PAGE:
Inc.’s monster second quarter should fuel its newly favored stock. But the problem with popularity in social media is that it can be fleeting—especially when it comes to an app notorious for disappearing content.
On Tuesday, Snap reported second-quarter revenue of $388 million, handily topping Wall Street’s projection of $360 million. Most notably, the Snapchat parent added 13 million daily active users during the quarter, eclipsing the 2 million additions analysts expected. It also was Snap’s best growth rate in three years. The stock, up 169% already this year, jumped another 12% following the results.
But even a such strong report doesn’t settle questions about sustainability. Snap credited more than half of the user additions in the quarter to its new augmented-reality lenses. The company also didn’t detail exactly how its recently redesigned Android app affected growth, though most of its new users came from markets outside North America and Europe, where Android is more prevalent. The new features were likely big draws for both returning and new users alike. But novelty doesn’t last forever, and Snapchat’s young user base is a notoriously fickle crowd.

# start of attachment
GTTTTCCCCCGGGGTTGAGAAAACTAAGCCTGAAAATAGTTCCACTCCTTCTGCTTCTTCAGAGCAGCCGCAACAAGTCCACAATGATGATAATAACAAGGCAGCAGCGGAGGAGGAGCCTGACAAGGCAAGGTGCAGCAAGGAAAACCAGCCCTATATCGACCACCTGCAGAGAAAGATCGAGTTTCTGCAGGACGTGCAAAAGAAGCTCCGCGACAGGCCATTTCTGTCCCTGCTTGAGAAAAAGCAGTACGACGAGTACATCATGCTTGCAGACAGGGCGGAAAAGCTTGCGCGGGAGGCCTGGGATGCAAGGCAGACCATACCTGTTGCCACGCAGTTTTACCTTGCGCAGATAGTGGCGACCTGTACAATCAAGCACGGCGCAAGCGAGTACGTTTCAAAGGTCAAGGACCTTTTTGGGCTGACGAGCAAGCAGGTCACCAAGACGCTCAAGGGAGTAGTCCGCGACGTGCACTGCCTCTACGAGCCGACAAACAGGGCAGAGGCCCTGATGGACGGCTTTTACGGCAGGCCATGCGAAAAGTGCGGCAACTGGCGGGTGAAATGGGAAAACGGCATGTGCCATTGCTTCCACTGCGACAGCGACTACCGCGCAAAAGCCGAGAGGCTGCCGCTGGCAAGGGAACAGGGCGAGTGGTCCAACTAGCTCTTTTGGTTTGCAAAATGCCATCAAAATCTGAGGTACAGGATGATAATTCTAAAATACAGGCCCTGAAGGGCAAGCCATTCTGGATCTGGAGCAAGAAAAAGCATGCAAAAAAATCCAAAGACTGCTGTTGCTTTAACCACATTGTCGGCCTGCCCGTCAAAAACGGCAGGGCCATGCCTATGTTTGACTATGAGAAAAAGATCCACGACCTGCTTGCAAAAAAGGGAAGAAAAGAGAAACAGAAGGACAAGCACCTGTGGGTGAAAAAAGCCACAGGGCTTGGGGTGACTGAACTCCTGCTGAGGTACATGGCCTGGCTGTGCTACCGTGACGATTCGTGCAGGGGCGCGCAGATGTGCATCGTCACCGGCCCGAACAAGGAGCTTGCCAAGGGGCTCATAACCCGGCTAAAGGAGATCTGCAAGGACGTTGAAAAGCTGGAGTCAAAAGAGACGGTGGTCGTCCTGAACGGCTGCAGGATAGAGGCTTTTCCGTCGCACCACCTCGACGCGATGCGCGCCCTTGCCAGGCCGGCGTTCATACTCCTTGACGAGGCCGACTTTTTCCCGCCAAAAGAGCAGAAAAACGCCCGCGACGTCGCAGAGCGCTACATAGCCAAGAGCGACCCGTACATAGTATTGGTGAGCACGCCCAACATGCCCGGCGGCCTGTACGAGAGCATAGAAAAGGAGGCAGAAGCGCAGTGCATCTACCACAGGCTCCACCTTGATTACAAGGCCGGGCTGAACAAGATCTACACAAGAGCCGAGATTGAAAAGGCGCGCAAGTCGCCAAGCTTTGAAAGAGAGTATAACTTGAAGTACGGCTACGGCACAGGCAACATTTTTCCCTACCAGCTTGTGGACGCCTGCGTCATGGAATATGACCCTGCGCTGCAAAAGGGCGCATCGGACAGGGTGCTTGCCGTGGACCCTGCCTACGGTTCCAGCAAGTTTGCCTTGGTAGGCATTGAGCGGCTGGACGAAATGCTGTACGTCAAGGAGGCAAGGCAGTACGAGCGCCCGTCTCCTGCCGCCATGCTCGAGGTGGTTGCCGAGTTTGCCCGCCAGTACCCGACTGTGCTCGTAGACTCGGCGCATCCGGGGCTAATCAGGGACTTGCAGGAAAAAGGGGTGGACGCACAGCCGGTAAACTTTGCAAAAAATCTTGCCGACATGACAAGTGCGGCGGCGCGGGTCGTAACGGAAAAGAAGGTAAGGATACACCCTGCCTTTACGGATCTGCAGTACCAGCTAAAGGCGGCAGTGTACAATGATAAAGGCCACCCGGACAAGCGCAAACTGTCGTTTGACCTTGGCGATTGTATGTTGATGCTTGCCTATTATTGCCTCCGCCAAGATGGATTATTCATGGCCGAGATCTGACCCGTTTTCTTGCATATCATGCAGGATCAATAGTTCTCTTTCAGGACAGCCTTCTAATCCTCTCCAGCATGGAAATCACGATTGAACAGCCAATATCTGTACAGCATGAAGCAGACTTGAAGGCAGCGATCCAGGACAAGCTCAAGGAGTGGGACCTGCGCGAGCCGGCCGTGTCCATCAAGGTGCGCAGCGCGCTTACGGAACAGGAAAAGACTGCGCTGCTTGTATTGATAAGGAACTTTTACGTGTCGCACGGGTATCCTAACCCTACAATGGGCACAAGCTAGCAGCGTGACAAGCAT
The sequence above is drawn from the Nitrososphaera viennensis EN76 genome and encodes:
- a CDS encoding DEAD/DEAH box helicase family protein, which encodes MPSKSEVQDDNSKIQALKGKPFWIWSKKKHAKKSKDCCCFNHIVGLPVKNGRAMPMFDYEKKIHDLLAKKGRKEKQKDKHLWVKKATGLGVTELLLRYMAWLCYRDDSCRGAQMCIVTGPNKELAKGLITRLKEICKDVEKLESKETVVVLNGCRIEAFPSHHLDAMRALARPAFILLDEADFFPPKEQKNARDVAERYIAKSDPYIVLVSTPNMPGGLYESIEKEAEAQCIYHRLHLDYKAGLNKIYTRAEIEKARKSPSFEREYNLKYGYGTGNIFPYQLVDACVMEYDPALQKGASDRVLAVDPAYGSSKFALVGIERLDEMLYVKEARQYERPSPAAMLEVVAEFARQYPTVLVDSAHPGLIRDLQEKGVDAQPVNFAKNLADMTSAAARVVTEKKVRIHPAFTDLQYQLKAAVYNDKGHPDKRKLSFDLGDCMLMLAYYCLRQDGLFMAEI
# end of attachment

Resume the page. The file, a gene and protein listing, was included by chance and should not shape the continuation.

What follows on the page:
Snap’s stock has recouped roughly two-thirds of what it lost in 2018 following the epic fail of its initial Android redesign. Further upside looks possible from a valuation perspective, especially if Snap can continue to meaningfully expand its user base rather than simply regain lost users. At about 10 times enterprise value to next year’s sales, Snap’s stock is still trading well below the two-year high of more than 16 times it reached last February.
That peak was achieved during a period of consistent user growth, however, and meaningful user expansion in the longer term may prove challenging. In a conference call Tuesday, Snap’s management projected a return to more modest growth of 2 million to 4 million net new user additions in the third quarter.
In a recent social media survey, RBC found users across all age groups planned to decrease their social-media use rather than increase it over the next 12 months. Less total usage combined with increasing competition from apps such as TikTok, Marco Polo and Instagram’s Stories don’t make a winning equation for Snapchat’s future growth.
Snap’s new users sometimes prove as ephemeral as their photos: Now you see them, now you don’t.
Copyright ©2019 Dow Jones & Company, Inc. All Rights Reserved. 87990cbe856818d5eddac44c7b1cdeb8